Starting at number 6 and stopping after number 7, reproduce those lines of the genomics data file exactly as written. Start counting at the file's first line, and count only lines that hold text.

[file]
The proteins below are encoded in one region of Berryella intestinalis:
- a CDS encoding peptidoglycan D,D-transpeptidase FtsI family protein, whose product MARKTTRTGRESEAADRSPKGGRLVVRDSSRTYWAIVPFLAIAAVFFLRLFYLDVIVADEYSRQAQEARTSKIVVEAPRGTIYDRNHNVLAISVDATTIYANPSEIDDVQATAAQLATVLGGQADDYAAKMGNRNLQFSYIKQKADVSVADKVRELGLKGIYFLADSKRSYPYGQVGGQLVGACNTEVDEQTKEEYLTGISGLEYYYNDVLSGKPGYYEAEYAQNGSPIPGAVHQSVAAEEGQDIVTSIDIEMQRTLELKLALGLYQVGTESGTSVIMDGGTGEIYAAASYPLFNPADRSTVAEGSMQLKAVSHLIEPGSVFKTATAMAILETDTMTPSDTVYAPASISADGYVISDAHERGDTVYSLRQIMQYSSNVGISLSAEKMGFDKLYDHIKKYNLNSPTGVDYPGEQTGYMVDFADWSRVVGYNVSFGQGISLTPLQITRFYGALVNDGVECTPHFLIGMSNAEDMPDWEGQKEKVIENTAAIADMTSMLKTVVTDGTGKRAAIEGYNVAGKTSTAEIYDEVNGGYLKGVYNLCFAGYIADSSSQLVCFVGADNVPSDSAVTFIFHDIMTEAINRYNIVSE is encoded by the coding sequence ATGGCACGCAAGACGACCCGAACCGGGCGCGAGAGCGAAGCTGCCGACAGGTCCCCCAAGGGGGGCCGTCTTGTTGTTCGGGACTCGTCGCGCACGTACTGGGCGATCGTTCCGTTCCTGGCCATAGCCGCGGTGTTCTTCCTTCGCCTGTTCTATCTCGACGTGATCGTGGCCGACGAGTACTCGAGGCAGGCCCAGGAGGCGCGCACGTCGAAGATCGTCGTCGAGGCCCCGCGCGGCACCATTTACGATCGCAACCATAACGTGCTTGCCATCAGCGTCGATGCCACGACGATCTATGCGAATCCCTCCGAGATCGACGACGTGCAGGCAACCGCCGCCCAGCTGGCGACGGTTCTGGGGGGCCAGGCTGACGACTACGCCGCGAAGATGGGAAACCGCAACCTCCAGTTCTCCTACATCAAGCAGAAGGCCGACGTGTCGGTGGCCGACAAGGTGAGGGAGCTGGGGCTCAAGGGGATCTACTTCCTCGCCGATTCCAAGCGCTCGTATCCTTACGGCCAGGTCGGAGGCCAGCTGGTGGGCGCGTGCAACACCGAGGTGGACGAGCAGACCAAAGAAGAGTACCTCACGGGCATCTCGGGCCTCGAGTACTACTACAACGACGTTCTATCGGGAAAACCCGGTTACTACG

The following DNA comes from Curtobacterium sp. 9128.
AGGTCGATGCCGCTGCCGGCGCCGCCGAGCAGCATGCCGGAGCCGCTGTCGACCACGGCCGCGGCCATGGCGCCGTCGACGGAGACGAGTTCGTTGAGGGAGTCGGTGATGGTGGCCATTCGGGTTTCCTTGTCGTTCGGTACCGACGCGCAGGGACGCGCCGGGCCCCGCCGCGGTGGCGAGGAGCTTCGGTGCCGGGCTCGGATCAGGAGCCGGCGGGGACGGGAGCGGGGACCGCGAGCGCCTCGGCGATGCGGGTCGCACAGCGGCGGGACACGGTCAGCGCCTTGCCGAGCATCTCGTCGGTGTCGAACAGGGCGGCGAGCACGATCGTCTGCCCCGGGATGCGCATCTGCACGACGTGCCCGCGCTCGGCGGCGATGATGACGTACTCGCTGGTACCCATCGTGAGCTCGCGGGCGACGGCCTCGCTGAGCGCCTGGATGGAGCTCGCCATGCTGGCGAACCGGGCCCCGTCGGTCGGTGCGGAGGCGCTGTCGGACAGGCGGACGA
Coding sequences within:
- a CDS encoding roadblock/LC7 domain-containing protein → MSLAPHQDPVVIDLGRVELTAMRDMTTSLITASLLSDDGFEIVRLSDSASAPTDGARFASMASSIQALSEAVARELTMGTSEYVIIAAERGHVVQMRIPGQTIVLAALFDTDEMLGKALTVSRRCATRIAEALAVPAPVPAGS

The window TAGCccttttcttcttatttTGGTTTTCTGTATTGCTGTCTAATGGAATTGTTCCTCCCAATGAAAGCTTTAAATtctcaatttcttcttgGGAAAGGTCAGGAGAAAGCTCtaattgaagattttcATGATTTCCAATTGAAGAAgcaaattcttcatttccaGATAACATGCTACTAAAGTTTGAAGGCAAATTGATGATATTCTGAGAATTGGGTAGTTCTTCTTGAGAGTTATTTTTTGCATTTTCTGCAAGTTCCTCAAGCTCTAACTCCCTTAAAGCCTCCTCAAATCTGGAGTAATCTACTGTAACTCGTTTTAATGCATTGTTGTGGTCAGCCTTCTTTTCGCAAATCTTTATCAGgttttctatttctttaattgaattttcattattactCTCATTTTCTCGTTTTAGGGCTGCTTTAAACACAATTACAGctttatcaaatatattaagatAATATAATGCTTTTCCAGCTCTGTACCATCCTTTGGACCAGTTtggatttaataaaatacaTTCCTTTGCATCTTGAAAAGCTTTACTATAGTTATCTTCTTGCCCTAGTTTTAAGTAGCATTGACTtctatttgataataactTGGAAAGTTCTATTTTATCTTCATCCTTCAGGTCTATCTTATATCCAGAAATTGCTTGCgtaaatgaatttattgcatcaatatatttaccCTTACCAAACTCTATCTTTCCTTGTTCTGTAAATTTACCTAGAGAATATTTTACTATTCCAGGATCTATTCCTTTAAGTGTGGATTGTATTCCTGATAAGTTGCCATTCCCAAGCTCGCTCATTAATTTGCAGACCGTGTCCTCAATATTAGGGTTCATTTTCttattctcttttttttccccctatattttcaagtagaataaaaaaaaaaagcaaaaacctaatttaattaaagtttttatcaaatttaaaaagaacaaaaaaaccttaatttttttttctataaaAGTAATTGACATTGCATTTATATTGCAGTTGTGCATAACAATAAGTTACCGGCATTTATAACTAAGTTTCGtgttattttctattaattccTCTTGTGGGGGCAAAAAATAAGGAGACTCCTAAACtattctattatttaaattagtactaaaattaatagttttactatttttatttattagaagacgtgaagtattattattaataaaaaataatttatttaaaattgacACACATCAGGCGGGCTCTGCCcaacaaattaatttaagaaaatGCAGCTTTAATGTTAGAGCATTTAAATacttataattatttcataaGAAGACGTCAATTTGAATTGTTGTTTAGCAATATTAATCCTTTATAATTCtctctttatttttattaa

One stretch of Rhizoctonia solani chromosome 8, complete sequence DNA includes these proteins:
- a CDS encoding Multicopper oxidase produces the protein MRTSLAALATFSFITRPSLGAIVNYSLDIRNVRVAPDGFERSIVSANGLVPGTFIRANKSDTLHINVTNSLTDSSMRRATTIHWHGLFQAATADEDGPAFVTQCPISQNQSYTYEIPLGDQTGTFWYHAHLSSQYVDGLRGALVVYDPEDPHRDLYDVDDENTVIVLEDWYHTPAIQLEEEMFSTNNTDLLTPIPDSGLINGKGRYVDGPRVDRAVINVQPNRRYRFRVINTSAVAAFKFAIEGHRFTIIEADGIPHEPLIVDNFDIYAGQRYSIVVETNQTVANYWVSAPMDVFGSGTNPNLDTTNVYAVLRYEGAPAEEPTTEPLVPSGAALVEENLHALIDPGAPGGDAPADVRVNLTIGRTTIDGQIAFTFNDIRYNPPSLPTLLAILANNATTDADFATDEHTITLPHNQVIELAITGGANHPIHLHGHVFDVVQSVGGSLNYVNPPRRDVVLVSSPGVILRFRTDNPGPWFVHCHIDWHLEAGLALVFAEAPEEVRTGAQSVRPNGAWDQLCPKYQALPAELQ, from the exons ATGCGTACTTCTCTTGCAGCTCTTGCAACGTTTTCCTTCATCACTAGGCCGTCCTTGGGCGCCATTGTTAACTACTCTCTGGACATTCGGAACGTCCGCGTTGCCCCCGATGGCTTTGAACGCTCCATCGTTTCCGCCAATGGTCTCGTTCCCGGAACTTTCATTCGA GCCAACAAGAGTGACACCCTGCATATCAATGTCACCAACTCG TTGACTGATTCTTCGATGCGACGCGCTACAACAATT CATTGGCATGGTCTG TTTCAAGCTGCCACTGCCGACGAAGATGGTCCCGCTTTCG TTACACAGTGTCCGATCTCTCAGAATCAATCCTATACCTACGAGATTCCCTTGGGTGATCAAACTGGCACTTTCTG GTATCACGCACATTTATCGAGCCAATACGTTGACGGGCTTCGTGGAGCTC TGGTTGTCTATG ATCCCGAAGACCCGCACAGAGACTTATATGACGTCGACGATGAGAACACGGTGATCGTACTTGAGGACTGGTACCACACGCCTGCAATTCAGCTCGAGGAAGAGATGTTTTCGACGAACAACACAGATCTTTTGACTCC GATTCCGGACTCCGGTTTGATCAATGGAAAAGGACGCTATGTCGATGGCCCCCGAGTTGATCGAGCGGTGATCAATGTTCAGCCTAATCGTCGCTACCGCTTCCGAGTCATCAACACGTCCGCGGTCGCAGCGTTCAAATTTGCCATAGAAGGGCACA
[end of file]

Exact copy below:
- a CDS encoding roadblock/LC7 domain-containing protein → MSLAPHQDPVVIDLGRVELTAMRDMTTSLITASLLSDDGFEIVRLSDSASAPTDGARFASMASSIQALSEAVARELTMGTSEYVIIAAERGHVVQMRIPGQTIVLAALFDTDEMLGKALTVSRRCATRIAEALAVPAPVPAGS

The window TAGCccttttcttcttatttTGGTTTTCTGTATTGCTGTCTAATGGAATTGTTCCTCCCAATGAAAGCTTTAAATtctcaatttcttcttgGGAAAGGTCAGGAGAAAGCTCtaattgaagattttcATGATTTCCAATTGAAGAAgcaaattcttcatttccaGATAACATGCTACTAAAGTTTGAAGGCAAATTGATGATATTCTGAGAATTGGGTAGTTCTTCTTGAGAGTTATTTTTTGCATTTTCTGCAAGTTCCTCAAGCTCTAACTCCCTTAAAGCCTCCTCAAATCTGGAGTAATCTACTGTAACTCGTTTTAATGCATTGTTGTGGTCAGCCTTCTTTTCGCAAATCTTTATCAGgttttctatttctttaattgaattttcattattactCTCATTTTCTCGTTTTAGGGCTGCTTTAAACACAATTACAGctttatcaaatatattaagatAATATAATGCTTTTCCAGCTCTGTACCATCCTTTGGACCAGTTtggatttaataaaatacaTTCCTTTGCATCTTGAAAAGCTTTACTATAGTTATCTTCTTGCCCTAGTTTTAAGTAGCATTGACTtctatttgataataactTGGAAAGTTCTATTTTATCTTCATCCTTCAGGTCTATCTTATATCCAGAAATTGCTTGCgtaaatgaatttattgcatcaatatatttaccCTTACCAAACTCTATCTTTCCTTGTTCTGTAAATTTACCTAGAGAATATTTTACTATTCCAGGATCTATTCCTTTAAGTGTGGATTGTATTCCTGATAAGTTGCCATTCCCAAGCTCGCTCATTAATTTGCAGACCGTGTCCTCAATATTAGGGTTCATTTTCttattctcttttttttccccctatattttcaagtagaataaaaaaaaaaagcaaaaacctaatttaattaaagtttttatcaaatttaaaaagaacaaaaaaaccttaatttttttttctataaaAGTAATTGACATTGCATTTATATTGCAGTTGTGCATAACAATAAGTTACCGGCATTTATAACTAAGTTTCGtgttattttctattaattccTCTTGTGGGGGCAAAAAATAAGGAGACTCCTAAACtattctattatttaaattagtactaaaattaatagttttactatttttatttattagaagacgtgaagtattattattaataaaaaataatttatttaaaattgacACACATCAGGCGGGCTCTGCCcaacaaattaatttaagaaaatGCAGCTTTAATGTTAGAGCATTTAAATacttataattatttcataaGAAGACGTCAATTTGAATTGTTGTTTAGCAATATTAATCCTTTATAATTCtctctttatttttattaa